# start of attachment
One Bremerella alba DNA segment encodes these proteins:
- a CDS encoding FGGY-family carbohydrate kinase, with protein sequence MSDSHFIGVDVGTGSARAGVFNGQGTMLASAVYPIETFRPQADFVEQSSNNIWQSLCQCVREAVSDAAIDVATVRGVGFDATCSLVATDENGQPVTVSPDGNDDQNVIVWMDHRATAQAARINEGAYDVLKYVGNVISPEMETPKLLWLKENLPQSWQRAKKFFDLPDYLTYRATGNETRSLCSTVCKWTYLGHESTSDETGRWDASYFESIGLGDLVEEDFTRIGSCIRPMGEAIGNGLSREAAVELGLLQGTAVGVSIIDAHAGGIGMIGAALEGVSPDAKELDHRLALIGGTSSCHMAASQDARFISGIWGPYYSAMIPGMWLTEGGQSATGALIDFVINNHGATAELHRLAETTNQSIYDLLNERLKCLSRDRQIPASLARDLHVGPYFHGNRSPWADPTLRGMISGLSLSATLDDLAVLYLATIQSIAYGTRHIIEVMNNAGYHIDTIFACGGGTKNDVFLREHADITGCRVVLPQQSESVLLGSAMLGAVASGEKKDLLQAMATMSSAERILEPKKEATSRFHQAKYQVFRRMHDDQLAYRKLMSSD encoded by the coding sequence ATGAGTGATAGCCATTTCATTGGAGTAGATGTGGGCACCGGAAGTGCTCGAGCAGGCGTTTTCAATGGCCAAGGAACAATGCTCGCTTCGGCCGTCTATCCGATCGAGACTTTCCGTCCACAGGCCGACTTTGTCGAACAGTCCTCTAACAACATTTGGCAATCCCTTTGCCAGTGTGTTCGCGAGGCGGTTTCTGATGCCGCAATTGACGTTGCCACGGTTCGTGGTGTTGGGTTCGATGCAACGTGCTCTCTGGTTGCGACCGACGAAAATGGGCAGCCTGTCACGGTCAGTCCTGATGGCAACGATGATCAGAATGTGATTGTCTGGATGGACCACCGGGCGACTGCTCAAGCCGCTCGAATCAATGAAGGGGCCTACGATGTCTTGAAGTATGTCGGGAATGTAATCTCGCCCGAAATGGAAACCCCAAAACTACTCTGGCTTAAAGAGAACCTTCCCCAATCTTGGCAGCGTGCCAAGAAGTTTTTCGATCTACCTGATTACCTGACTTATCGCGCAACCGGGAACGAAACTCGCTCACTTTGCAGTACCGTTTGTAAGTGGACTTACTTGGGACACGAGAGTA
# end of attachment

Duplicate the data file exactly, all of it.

One Bremerella alba DNA segment encodes these proteins:
- a CDS encoding FGGY-family carbohydrate kinase, with protein sequence MSDSHFIGVDVGTGSARAGVFNGQGTMLASAVYPIETFRPQADFVEQSSNNIWQSLCQCVREAVSDAAIDVATVRGVGFDATCSLVATDENGQPVTVSPDGNDDQNVIVWMDHRATAQAARINEGAYDVLKYVGNVISPEMETPKLLWLKENLPQSWQRAKKFFDLPDYLTYRATGNETRSLCSTVCKWTYLGHESTSDETGRWDASYFESIGLGDLVEEDFTRIGSCIRPMGEAIGNGLSREAAVELGLLQGTAVGVSIIDAHAGGIGMIGAALEGVSPDAKELDHRLALIGGTSSCHMAASQDARFISGIWGPYYSAMIPGMWLTEGGQSATGALIDFVINNHGATAELHRLAETTNQSIYDLLNERLKCLSRDRQIPASLARDLHVGPYFHGNRSPWADPTLRGMISGLSLSATLDDLAVLYLATIQSIAYGTRHIIEVMNNAGYHIDTIFACGGGTKNDVFLREHADITGCRVVLPQQSESVLLGSAMLGAVASGEKKDLLQAMATMSSAERILEPKKEATSRFHQAKYQVFRRMHDDQLAYRKLMSSD encoded by the coding sequence ATGAGTGATAGCCATTTCATTGGAGTAGATGTGGGCACCGGAAGTGCTCGAGCAGGCGTTTTCAATGGCCAAGGAACAATGCTCGCTTCGGCCGTCTATCCGATCGAGACTTTCCGTCCACAGGCCGACTTTGTCGAACAGTCCTCTAACAACATTTGGCAATCCCTTTGCCAGTGTGTTCGCGAGGCGGTTTCTGATGCCGCAATTGACGTTGCCACGGTTCGTGGTGTTGGGTTCGATGCAACGTGCTCTCTGGTTGCGACCGACGAAAATGGGCAGCCTGTCACGGTCAGTCCTGATGGCAACGATGATCAGAATGTGATTGTCTGGATGGACCACCGGGCGACTGCTCAAGCCGCTCGAATCAATGAAGGGGCCTACGATGTCTTGAAGTATGTCGGGAATGTAATCTCGCCCGAAATGGAAACCCCAAAACTACTCTGGCTTAAAGAGAACCTTCCCCAATCTTGGCAGCGTGCCAAGAAGTTTTTCGATCTACCTGATTACCTGACTTATCGCGCAACCGGGAACGAAACTCGCTCACTTTGCAGTACCGTTTGTAAGTGGACTTACTTGGGACACGAGAGTA